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How to Determine Boat Prop Size

by Will Charpentier ; Updated October 25, 2017

Items you will need

  • Measuring tape

  • Calculator

A boat's propeller has two numbers that relate to its diameter and pitch. If a prop has a diameter of 12 inches and a pitch of 23 inches, for example, it's called a "12/23" prop. Most props have this information inscribed on the hub, but use or wear can render the inscription unreadable. Still, obtaining this information is a process even a novice mariner can perform.

Measure the distance from the center of the propeller hub to the outermost point on one of the propeller blades. This measurement represents the radius of the propeller. The first number used in describing a propeller is the diameter of the circle described by the propeller, which is twice the radius. Hence, a propeller that measures 6 inches from the center of the hub to the outermost point on any one of the propeller blades has a diameter of 12 inches.

Determine the pitch of the prop by observing the performance of the boat on the water at half-speed, taking note of the indicated speed and the number of RPMs indicated on the boat's tachometer. The pitch of a prop is the distance, in inches, one revolution of the prop will move the boat forward. Any calculation of a propeller's pitch is approximate, since the actual performance of a propeller is affected by factors such as hull shape, water salinity, cleanliness of the external hull surfaces, air and water temperature and water depth.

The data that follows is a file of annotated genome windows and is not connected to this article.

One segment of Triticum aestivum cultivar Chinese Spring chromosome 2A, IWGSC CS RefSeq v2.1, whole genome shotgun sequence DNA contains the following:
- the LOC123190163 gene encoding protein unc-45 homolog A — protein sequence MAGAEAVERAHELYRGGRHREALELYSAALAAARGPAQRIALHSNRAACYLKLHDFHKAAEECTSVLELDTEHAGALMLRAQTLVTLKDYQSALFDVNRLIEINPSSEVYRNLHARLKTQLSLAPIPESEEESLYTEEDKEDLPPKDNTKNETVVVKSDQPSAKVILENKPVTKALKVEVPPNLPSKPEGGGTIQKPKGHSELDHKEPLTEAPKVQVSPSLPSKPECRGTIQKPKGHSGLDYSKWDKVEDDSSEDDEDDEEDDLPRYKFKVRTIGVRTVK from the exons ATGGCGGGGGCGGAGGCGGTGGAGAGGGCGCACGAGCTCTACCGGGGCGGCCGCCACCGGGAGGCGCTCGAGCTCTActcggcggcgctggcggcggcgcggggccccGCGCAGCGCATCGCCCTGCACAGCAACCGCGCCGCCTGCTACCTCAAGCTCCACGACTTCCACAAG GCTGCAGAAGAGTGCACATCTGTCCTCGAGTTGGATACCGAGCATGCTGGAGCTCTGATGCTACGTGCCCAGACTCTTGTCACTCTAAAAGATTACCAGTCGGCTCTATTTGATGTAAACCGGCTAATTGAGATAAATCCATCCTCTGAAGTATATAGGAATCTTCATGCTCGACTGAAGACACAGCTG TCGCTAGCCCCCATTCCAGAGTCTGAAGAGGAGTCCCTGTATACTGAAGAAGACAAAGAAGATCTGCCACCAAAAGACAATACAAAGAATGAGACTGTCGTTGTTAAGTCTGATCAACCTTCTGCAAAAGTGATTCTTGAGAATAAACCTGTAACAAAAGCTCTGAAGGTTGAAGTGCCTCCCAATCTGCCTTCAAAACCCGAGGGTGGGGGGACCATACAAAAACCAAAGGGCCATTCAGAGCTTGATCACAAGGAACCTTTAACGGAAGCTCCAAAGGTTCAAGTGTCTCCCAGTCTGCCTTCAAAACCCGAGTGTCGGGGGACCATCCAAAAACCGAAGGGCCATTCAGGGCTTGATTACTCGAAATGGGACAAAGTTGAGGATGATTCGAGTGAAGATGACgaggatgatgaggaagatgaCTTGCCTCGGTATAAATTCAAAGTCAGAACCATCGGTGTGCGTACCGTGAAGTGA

Refer to your boat operator's guide to determine the gear ratio of the boat's power train. If the ratio is 3:1, you will only need to use the first number, "3," to calculate the pitch of the prop.

Calculate the approximate pitch of the prop by dividing the number of RPMs indicated by the boat's tachometer by the gear ratio of the boat's gear box. Multiply the result by 1.2 and divide that result by the speed indicated on the boat's speedometer. If the answer is not a whole number, round the answer up to the next largest whole number.


Measure the prop radius before you launch; you can do everything else in the boat while you enjoy the day on the water.

About the Author

Will Charpentier is a writer who specializes in boating and maritime subjects. A retired ship captain, Charpentier holds a doctorate in applied ocean science and engineering. He is also a certified marine technician and the author of a popular text on writing local history.

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